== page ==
Debug a script using Visual Studio Code

To debug a script:

  1. To pull the script from Content Hub into your working directory, run the following command:

    // [!code word:<YOUR_SCRIPT_NAME>] 
    // [!code word:<YOUR_FOLDER_PATH>] 
    ch-cli scripting pull -n <YOUR_SCRIPT_NAME> -f <YOUR_FOLDER_PATH> 
  2. Open your working directory.

  3. On the activity bar, click the Run and Debug icon or use the keyboard shortcut Ctrl+Shift+D.

  4. From the Configuration list in the Run view, click the Debug Script configuration.

    CLI Script Debug select VS Code debug configuration
  5. Set the launch configuration and breakpoints.

  6. Press F5 to start the debug session.

  7. When prompted to attach to a process, select the process ID that is shown in the terminal output of the CLI command.

    CLI Script Debug attach to process
  8. In your Content Hub instance, trigger the script to start debugging.

    CLI Script Debug process attached

To learn more about Visual Studio Code's built-in debugger, refer to Microsoft's knowledge base article.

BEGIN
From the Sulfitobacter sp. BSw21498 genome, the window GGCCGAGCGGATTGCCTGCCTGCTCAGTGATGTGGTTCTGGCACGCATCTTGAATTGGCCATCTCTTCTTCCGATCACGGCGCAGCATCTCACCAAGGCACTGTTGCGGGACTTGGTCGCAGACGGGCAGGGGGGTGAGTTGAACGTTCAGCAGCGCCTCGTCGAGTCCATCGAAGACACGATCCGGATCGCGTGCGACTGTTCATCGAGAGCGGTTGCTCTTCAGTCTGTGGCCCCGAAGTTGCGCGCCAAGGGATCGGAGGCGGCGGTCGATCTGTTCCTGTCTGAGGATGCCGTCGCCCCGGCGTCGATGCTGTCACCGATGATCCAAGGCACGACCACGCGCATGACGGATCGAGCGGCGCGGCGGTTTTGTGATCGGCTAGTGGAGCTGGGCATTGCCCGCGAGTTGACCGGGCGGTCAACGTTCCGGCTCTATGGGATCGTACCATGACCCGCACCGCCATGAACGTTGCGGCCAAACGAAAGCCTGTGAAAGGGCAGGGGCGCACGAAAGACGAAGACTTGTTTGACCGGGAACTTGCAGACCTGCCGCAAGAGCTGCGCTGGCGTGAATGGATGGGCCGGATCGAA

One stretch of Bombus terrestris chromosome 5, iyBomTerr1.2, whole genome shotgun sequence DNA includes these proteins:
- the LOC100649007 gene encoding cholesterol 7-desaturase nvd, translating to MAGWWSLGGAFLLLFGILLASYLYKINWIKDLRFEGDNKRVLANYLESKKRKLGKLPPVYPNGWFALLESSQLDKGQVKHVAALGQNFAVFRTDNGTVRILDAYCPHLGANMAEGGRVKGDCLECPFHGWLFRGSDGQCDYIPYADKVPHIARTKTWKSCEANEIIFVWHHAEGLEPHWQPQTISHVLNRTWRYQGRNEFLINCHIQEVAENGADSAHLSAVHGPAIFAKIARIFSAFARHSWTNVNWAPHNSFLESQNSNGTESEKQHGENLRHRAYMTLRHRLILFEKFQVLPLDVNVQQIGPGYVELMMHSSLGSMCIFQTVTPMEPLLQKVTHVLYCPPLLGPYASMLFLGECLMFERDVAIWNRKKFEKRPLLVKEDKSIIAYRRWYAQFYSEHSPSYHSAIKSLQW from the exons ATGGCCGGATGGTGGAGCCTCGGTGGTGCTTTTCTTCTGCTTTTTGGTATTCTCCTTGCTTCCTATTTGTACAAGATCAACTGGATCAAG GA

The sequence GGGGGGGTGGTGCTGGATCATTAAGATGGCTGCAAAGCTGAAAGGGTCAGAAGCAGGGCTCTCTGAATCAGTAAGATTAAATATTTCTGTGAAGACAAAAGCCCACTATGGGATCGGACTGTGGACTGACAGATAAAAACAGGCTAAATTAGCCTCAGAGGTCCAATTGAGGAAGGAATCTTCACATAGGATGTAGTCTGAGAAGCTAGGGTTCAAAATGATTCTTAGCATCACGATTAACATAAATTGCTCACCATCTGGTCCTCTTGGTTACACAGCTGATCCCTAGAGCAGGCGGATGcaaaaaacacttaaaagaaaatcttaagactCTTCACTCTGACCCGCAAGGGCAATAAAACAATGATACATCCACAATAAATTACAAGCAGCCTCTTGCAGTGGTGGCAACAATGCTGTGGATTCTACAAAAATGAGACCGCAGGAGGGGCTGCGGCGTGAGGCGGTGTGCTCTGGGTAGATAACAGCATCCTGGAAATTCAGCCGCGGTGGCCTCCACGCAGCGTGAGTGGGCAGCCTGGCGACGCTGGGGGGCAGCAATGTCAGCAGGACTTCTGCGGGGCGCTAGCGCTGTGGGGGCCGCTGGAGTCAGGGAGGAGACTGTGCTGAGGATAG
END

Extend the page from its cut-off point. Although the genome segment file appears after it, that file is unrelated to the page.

When initiating a debugging session for a script, a lock entity of entity definition M.ScriptDebugLock is created to indicate that a debug session is in progress. After the script runs to completion, the lock is removed to allow processing of further executions by Content Hub itself.

Certain events on the local machine, including but not limited to process termination and network or connectivity issues can cause the lock entity to be not properly cleaned up. In this case, you can either find and remove the entity manually or use the following command:

ch-cli scripting cancel-debug -n <YOUR_SCRIPT_NAME>

Known limitations

Inspecting global variables

When you debug a script, the global variables Context and MClient are populated. However, due to a limitation in Roslyn, it is currently not possible to inspect those variables in the Variables or Watch sections of Visual Studio Code.

If you need to inspect the Context or MClient variables, one option is to re-assign them and use them throughout your script, as shown in the following example.


var context = Context;
var client = MClient;

client.Logger.Warn("Hello world!");


When debugging an action script, Context.ChangeTracker is not supported.

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